When I first started in the antiques and junk business, I drove a station wagon. Not exactly the best mode of transportation for hauling junk but it worked. Most of my inventory was "smalls". Pottery, glassware, jewelry, prints and anything that would fit into plastic totes. I eventually made the transition from flea markets to the bigger antique markets in Atlanta. It was a real eye opener. Lots of furniture and decorator items. Needless to say there is only so much furniture you can pack into a Station Wagon. That didn't stop me from trying to jam as much wood in it and on it as I could.
Early on I discovered it wasn't necessary to buy large pieces to make quick profits. Small pieces of furniture, that are easy to carry, have good design and eye appeal is the key to high turn over. Below is a list of a few forms that are timeless and generally easy to sell.
French Arm Chairs.
Carved scrolling frames with cabriole legs, turned up feet and floral carved crest are great selling items. Decorators love to use them as accents in bedrooms, offices, dens and living rooms. They can be sold in singles or pairs. Neutral colored upholstery and needlepoint sell the best. As with all chairs, make sure they are not loose or poorly repaired.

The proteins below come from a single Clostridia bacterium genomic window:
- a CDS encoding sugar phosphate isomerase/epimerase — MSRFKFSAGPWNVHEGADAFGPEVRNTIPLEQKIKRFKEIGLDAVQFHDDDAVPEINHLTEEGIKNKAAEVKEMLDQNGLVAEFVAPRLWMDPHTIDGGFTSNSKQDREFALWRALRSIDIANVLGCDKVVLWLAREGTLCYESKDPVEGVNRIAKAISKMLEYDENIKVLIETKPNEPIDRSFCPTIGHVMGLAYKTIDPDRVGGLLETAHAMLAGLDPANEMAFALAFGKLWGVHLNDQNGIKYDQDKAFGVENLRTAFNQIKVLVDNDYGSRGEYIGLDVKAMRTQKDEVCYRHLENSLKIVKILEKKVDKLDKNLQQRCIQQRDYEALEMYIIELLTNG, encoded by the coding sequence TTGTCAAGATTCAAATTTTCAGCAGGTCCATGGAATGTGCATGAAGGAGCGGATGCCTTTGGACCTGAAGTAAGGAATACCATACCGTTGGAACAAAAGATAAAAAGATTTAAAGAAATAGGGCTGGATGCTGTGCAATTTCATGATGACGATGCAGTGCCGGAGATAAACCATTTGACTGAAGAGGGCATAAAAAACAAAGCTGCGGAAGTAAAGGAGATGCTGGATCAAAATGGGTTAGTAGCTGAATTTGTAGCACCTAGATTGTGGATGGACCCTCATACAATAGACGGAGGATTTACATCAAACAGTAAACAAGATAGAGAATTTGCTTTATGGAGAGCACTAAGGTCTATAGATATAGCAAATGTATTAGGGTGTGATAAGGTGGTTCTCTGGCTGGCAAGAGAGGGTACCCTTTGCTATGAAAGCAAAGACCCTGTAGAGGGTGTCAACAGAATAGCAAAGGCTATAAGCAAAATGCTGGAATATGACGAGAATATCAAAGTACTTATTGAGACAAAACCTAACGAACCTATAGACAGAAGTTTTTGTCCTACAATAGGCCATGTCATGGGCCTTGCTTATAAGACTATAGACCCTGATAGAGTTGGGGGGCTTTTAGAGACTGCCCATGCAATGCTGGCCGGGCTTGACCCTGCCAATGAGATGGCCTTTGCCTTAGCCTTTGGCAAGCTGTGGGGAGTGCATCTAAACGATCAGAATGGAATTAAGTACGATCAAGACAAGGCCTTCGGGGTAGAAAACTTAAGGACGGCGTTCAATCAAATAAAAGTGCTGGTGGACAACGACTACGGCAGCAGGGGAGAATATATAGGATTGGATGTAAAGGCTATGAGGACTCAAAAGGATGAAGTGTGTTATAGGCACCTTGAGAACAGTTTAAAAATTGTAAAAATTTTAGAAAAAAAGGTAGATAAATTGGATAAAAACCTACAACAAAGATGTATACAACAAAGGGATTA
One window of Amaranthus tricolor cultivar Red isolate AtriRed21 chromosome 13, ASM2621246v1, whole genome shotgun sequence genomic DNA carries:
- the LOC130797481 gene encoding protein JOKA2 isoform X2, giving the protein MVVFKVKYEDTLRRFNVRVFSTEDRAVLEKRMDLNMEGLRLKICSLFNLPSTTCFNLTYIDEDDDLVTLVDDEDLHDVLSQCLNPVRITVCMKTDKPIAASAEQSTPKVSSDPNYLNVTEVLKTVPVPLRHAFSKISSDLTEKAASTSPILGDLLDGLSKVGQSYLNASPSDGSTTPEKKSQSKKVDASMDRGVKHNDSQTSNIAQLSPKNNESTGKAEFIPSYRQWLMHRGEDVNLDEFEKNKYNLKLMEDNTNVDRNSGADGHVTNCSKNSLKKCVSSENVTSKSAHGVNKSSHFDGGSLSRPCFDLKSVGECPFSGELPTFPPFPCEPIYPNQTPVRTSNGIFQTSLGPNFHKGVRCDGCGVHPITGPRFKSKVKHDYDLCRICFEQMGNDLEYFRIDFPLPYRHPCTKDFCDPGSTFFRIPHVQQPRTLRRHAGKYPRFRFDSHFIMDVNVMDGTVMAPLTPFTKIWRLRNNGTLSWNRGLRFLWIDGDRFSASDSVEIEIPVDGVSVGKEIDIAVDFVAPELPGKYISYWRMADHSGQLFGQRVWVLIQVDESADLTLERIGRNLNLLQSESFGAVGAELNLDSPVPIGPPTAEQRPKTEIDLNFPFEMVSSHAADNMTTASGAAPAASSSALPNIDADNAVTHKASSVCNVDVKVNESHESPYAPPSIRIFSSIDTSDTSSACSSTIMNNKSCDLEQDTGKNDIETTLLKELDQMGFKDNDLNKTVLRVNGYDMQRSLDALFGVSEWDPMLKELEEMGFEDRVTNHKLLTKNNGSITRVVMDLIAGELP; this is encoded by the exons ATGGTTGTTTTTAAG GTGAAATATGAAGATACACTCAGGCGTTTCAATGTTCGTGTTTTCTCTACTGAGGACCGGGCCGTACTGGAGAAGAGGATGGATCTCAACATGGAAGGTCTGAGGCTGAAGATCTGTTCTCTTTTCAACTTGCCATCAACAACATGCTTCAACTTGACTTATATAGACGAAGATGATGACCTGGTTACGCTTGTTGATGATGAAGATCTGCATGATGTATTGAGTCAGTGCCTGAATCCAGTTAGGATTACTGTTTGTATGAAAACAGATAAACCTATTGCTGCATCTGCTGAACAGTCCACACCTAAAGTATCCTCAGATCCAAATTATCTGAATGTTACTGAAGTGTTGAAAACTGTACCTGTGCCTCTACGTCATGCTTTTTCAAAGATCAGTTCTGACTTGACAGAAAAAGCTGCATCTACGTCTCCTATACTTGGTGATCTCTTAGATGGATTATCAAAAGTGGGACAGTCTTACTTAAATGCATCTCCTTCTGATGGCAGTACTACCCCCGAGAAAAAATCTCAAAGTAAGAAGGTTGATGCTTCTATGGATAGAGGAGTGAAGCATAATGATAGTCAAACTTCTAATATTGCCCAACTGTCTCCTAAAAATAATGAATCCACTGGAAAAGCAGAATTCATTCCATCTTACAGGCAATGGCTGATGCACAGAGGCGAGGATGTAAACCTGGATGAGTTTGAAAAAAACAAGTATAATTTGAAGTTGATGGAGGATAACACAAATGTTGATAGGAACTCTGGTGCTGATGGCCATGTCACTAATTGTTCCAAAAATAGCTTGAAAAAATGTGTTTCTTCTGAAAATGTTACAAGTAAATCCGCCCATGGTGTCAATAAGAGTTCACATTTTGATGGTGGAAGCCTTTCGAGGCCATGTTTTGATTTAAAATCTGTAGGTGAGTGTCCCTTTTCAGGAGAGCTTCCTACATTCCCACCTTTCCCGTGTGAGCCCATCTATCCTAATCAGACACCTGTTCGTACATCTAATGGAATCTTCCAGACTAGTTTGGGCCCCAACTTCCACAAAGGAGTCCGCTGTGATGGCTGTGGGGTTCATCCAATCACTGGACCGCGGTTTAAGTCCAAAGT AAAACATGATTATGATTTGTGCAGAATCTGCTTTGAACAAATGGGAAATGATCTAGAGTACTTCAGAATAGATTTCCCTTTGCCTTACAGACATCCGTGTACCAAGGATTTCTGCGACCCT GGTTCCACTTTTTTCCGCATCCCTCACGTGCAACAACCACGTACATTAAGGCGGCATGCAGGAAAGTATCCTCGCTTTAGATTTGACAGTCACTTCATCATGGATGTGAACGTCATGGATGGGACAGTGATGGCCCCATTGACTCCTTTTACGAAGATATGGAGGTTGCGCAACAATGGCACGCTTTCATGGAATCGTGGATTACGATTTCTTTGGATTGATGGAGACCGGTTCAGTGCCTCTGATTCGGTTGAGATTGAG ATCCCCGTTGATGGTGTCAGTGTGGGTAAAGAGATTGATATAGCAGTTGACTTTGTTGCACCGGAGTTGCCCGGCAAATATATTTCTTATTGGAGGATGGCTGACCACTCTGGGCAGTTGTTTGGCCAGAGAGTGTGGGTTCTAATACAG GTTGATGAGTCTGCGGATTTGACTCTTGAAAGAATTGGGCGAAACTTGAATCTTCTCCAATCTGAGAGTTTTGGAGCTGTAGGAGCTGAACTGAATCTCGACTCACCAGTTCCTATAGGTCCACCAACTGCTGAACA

Traditional styles Chippendale, French, Art Deco, Sheraton, or Victorian it doesn't matter. These tables are easy sells. They can be used in foyers, hallways, open walls with a painting or mirror hanging over it, behind sofas and even offices.
The compact size, function and decorative impact of these pieces keeps them in demand. The French and Italian inlaid tables always sold quickly for me. Check marble for repairs and proper fit. Lots of reproductions.
These things are like cat nip to a cat. The lady dealers with shops (and good taste of course) loved them. I can't remember a time I had to bring one of these back from a show. They would always sell the first day. The thing to learn here is quality. There are lots of footstools out there. Some of them you can't give away. The ones you want to buy are the French carved Victorian footstools made between 1890-1920 from walnut or fruitwood. The kind with the curves and crisp carvings of flowers on the skirt and cabriole legs. If they are oval and have needlepoint or petit point, even better. Dealers and decorators eat them up.
These were my few of my best selling items at shows and auctions. Factors in pricing are dictaded by quality, rarity, condition and age. This post is only to make you familiar with forms. Items that sell well as opposed to tying up cash in pieces that don't sell as quickly